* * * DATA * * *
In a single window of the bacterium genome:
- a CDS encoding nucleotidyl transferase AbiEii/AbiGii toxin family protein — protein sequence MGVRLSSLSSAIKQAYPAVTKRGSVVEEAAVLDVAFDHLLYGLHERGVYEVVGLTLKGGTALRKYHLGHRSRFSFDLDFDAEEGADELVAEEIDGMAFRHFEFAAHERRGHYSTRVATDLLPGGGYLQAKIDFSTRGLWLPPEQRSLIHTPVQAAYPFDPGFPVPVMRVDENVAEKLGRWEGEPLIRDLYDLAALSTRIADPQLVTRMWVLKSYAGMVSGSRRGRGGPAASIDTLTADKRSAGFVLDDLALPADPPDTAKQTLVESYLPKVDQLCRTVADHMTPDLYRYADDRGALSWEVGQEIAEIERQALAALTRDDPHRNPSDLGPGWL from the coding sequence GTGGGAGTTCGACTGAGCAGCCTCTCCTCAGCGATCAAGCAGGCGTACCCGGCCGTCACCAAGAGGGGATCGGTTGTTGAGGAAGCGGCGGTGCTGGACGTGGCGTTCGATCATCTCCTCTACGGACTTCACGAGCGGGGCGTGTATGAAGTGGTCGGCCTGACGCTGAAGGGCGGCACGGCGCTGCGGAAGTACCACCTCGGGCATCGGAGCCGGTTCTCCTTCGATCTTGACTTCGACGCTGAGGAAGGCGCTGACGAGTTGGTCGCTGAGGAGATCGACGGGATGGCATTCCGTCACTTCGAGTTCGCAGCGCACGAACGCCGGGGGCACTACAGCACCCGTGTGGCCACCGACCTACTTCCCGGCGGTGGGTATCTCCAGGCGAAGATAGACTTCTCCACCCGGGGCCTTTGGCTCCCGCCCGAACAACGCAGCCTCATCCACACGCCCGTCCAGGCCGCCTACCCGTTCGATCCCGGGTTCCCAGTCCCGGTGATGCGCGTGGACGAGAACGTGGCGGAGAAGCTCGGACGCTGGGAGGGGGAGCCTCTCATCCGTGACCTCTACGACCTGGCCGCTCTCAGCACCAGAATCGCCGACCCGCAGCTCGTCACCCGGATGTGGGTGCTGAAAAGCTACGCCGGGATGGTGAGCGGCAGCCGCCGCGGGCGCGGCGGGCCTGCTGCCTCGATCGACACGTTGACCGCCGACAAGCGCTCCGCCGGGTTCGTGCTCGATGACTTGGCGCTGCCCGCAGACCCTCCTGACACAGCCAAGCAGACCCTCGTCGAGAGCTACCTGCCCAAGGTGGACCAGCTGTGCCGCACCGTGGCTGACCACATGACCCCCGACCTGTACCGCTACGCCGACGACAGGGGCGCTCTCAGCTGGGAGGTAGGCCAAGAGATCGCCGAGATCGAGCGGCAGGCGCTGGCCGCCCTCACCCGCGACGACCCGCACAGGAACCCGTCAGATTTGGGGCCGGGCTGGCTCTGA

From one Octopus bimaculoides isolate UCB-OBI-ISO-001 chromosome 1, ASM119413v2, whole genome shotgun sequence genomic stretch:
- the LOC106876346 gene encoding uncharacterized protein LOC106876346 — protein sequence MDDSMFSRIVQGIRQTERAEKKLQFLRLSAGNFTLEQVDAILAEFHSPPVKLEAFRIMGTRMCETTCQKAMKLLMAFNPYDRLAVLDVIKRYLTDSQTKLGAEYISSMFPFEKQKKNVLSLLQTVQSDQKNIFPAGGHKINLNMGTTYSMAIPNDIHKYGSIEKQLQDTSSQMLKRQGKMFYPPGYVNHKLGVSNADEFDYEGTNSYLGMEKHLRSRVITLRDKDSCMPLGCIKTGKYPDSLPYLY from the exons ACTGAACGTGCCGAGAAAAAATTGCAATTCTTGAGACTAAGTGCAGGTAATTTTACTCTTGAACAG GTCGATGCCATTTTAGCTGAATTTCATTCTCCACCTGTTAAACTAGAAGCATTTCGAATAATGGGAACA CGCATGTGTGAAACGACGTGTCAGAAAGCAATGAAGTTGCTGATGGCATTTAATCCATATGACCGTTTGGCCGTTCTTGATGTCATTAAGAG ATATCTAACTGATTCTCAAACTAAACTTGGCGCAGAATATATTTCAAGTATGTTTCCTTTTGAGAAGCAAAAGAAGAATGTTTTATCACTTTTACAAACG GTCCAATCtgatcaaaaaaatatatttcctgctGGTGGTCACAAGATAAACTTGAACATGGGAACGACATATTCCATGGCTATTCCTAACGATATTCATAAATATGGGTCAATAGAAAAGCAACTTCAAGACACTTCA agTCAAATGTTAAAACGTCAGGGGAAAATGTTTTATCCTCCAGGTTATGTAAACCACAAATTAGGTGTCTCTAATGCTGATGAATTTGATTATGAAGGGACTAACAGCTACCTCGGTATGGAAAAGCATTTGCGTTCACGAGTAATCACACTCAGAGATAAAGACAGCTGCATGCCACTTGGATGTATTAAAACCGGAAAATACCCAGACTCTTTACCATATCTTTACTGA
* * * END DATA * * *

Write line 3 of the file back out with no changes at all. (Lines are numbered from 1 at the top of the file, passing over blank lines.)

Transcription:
From one Octopus bimaculoides isolate UCB-OBI-ISO-001 chromosome 1, ASM119413v2, whole genome shotgun sequence genomic stretch: